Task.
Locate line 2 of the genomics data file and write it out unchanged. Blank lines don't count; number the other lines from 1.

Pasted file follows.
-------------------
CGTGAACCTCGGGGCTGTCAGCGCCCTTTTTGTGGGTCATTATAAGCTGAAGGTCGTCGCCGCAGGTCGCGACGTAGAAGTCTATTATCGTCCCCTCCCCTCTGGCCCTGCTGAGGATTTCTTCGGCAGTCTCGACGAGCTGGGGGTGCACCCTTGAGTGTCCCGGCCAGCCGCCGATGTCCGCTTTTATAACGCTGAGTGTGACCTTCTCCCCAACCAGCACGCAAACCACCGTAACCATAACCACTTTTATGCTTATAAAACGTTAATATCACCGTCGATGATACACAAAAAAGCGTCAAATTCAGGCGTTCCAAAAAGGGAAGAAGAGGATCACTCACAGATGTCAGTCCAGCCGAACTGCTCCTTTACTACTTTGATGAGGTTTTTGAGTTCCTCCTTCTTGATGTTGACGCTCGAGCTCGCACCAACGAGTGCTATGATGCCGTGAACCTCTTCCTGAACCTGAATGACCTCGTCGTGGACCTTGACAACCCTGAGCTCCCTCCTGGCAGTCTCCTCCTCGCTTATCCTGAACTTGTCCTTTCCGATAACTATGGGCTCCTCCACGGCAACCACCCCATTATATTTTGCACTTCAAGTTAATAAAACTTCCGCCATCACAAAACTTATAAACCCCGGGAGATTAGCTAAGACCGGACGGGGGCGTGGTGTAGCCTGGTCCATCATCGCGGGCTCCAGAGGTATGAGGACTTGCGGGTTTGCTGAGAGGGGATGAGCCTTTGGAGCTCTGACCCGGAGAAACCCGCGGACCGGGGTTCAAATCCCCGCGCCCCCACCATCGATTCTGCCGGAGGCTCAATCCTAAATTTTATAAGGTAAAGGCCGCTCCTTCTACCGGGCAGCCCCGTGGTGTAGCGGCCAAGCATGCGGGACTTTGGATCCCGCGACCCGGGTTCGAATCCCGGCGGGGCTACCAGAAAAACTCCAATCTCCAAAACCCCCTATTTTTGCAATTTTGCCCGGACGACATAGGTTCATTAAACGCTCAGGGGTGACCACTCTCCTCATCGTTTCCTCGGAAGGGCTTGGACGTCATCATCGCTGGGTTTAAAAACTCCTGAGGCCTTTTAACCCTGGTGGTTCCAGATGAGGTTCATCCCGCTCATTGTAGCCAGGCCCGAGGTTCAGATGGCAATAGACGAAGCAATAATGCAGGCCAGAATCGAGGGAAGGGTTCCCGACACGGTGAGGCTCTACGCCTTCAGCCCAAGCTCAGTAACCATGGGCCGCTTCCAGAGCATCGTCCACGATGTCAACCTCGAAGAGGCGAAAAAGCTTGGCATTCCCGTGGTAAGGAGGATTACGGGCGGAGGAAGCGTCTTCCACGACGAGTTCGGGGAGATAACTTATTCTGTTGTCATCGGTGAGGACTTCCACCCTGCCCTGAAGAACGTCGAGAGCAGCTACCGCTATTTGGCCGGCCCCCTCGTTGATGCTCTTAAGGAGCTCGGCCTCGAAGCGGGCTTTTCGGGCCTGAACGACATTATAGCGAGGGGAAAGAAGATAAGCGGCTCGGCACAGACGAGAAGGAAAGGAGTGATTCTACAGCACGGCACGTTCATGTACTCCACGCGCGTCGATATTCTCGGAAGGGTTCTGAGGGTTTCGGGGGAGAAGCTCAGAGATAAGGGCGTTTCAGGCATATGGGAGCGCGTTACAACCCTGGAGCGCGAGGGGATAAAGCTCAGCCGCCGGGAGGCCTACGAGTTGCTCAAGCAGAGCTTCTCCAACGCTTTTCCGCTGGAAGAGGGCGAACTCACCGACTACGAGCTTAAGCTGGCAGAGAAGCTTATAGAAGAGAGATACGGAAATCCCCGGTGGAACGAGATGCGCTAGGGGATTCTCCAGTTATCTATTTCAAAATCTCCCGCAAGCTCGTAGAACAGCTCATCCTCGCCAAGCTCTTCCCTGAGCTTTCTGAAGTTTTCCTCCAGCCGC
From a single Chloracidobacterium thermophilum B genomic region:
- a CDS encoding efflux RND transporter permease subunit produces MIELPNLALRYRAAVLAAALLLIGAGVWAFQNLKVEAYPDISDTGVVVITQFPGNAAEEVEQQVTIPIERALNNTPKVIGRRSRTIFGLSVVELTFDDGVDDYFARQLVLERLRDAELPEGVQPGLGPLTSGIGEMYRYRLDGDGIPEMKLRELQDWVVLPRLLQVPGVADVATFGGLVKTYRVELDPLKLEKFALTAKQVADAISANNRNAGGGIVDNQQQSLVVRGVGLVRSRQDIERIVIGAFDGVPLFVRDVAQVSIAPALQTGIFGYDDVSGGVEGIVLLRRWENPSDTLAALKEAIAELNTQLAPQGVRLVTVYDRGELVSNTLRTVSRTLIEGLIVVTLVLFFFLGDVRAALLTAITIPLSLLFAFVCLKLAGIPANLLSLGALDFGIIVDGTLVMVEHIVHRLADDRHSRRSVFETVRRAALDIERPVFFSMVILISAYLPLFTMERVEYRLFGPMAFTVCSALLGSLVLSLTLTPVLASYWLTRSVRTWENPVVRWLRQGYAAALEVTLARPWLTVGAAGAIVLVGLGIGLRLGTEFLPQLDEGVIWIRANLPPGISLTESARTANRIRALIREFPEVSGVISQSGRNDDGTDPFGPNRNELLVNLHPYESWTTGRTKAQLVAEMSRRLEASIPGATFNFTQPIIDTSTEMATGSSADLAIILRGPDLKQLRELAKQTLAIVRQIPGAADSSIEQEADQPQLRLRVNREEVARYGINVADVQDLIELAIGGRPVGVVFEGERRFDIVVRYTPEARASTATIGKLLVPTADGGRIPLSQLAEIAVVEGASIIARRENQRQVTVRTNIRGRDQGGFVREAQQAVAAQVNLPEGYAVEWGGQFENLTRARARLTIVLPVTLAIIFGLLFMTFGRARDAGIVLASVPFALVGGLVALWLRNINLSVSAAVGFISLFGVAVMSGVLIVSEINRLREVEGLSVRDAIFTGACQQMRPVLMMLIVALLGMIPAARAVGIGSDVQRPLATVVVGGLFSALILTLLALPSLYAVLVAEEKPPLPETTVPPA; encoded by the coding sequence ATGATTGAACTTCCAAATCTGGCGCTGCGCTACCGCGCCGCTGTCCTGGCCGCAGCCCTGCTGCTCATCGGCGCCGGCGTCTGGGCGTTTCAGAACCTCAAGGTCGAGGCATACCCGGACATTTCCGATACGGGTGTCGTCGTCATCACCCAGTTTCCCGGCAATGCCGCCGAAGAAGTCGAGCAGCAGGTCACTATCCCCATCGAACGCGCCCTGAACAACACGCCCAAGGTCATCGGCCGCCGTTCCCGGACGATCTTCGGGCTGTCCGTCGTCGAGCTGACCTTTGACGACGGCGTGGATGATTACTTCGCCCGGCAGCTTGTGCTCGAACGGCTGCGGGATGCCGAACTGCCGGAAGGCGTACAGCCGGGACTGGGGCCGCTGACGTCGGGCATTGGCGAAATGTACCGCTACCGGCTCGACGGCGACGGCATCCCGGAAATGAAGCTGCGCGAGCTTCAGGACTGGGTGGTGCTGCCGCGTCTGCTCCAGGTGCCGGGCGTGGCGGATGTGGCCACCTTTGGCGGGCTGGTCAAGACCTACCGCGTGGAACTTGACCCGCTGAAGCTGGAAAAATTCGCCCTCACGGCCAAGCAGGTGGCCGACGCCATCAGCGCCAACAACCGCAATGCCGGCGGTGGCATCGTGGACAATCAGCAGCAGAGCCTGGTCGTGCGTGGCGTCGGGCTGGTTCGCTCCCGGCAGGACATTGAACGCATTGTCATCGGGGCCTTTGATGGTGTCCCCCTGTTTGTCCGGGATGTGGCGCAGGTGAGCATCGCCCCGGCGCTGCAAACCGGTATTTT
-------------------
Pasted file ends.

From a single Chloracidobacterium thermophilum B genomic region: